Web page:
CAUVERY-The Water Mark

Cauvery Dispute



What is Cauvery water dispute?

  • The Cauvery river flowing through Southern India and traversing expanses of Karnataka as well as Tamil Nadu is getting parched at an adverse rate due to its dependence on South-West monsoon which is becoming uncertain and risky by the day.
  • The political canopy over the agitations over distribution of the drying up Cauvery river is hiding beneath it the grave human-induced activities majority responsible for this aggravating situation.
  • In good years when there is enough rainfall, there is no discord between the two states, but in bad years like the one we are facing now, it turns into a political battleground rather that being an opportunity to bring about a coordinated effort to frame long-term solutions to such problems since climate change would bring about unknown changes in our environment which are uncalled for.


Activities aggravating the water scarcity issue:

  1. The Cauvery river’s fertile basin had encouraged growth of forests, agriculture, industry but all of these are scattered haphazardly and now stand threatened.
  2. Deforestation across the basin has contributed to reduction in rainfall, soil erosion, flooding with hundreds of thousands of trees being decimated to make way for plantations, urban construction and agriculture.
  3. In place of forests plantations of water hungry tree such as Eucalyptus and Acacia are further reducing the water table.
  4. In Coorg through local groups have agitated against felling of lakhs of trees for the construction of a new railway line from Mysuru and a high tension power line. But all in vain as there is no support from local people or administrator despite warning of effect on the river
  5. Rapid urbanisation has converted fertile agriculture, forests and wetlands into concreted areas that are unable to retain rainwater or channel them into tributary streams that feed the Cauvery.
  6. Urbanisation demands concrete, concrete require sand. In districts surrounding Cauvery sand mining has altered the natural topography of the river, eroding its banks, widening the river and altering water flow patterns.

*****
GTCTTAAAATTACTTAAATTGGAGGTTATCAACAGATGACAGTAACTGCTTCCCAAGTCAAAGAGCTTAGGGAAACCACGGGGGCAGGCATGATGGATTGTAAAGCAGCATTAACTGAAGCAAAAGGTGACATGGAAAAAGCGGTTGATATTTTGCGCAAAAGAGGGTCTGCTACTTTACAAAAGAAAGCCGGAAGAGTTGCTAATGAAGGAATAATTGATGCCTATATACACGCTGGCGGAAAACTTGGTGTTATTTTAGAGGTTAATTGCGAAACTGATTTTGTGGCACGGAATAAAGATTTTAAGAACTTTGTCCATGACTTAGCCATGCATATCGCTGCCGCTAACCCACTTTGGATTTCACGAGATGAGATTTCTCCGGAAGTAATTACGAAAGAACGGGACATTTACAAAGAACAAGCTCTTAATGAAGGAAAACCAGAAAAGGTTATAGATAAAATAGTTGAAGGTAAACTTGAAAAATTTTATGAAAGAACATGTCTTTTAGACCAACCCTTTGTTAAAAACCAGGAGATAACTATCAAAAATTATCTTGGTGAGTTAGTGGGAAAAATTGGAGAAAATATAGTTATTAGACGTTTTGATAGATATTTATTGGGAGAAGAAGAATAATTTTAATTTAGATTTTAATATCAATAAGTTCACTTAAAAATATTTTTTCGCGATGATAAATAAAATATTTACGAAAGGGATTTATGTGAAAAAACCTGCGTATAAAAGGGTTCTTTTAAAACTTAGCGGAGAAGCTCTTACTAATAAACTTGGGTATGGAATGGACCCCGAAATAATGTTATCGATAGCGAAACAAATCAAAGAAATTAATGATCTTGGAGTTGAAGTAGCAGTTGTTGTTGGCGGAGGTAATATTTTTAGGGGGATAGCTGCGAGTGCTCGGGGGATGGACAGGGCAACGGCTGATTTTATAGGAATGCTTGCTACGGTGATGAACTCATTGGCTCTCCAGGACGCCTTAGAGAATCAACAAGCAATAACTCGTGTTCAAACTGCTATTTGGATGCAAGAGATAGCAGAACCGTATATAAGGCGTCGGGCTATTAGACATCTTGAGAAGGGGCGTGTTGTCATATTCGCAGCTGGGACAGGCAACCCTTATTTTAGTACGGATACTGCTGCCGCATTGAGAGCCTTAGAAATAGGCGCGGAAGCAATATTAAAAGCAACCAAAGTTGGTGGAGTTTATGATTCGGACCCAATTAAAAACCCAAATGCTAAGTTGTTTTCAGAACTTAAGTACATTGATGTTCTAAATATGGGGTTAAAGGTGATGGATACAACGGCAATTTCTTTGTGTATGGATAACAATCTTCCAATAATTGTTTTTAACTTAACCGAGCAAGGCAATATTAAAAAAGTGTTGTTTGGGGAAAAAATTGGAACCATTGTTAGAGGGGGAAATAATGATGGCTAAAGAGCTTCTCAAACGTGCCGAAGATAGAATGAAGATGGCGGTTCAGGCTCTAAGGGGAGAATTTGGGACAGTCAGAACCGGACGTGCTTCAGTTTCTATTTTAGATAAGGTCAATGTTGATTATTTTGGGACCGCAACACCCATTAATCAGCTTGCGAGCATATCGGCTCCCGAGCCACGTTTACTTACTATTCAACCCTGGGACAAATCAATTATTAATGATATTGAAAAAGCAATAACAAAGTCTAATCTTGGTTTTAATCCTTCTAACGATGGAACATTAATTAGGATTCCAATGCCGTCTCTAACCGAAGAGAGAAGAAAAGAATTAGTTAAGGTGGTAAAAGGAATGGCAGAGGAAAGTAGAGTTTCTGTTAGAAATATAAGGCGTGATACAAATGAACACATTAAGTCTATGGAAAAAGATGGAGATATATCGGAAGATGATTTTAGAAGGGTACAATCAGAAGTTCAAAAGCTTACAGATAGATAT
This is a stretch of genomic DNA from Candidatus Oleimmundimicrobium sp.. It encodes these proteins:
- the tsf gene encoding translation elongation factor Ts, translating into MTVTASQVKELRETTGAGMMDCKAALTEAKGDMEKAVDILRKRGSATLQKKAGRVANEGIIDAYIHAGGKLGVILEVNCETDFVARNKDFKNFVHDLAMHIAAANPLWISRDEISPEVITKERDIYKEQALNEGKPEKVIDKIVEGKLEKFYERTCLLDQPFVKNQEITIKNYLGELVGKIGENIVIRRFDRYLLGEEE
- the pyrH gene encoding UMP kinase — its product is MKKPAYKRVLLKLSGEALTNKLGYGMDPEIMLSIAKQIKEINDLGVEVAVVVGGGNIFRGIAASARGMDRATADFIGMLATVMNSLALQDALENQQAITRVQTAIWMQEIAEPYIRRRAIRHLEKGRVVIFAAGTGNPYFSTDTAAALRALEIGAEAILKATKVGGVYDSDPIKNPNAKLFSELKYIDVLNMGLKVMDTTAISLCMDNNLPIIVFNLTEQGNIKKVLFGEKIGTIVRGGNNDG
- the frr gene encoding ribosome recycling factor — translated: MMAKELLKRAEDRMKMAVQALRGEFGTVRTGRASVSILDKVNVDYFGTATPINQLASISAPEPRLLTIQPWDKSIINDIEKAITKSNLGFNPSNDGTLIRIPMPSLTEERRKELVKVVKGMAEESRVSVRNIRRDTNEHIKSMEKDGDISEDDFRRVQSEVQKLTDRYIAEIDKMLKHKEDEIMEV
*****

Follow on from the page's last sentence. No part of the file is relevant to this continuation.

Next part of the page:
7. Wells, that replenish farms across the basin are running dry so, farmers are forced to abandon agriculture and rent their farms to sand contractors for sand storage, thus becoming complicit in their own destruction.
  8. Large number of dams across the river contribute to a significant decrease in rivers capacity for water storage siltation in dams and connecting river channels has reached alarming proportions.
  9. Industries along Cauvery and its tributaries send large volumes of polluted water that far from being of use to farmers, destroy their land beyond redemption.
  10. Widespread changes in farming and agriculture patterns exacerbate the problem. Over an area of millet cultivation the Cauvery basin has transformed into a location for cultivation of high yield paddy and sugarcane both water intensive crops.


Suggestions/ steps to be taken to solve the crisis:

  1. There is a need to redesign farming system keeping in mind in particular the water requirements of the crops planted after the onset of South-West monsoon.
  2. Attention should be payed on land use pattern at regional level to prevent the stress from burgeoning on the basin topography.
  3. We need to find ways to recharge the river, increase inflow of water, cleanup hotspots of pollution, increase efficiency of water use.
  4. Afforestation along the river basin should be taken up on a war footing, move to water efficient cropping, limit industrial pollution of rivers, ban excessive sand mining and limit growing consumption of water in urban areas.



As the impact of climate change is prominently visible we are going to face many more seasons of drought and points of conflict. It is important that we think on long term basis and in a coordinated fashion to survive the self created fallouts of natural phenomena.

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